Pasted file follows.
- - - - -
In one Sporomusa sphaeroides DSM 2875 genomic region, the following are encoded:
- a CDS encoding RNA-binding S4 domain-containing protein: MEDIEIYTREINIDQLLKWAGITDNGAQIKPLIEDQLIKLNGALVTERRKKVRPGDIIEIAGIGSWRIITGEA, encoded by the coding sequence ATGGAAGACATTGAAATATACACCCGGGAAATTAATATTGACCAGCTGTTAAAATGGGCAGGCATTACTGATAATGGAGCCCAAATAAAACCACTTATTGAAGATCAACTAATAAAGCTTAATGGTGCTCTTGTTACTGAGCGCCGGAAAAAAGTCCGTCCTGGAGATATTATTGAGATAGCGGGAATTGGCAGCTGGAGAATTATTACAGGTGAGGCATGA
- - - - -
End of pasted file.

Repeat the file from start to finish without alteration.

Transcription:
In one Sporomusa sphaeroides DSM 2875 genomic region, the following are encoded:
- a CDS encoding RNA-binding S4 domain-containing protein: MEDIEIYTREINIDQLLKWAGITDNGAQIKPLIEDQLIKLNGALVTERRKKVRPGDIIEIAGIGSWRIITGEA, encoded by the coding sequence ATGGAAGACATTGAAATATACACCCGGGAAATTAATATTGACCAGCTGTTAAAATGGGCAGGCATTACTGATAATGGAGCCCAAATAAAACCACTTATTGAAGATCAACTAATAAAGCTTAATGGTGCTCTTGTTACTGAGCGCCGGAAAAAAGTCCGTCCTGGAGATATTATTGAGATAGCGGGAATTGGCAGCTGGAGAATTATTACAGGTGAGGCATGA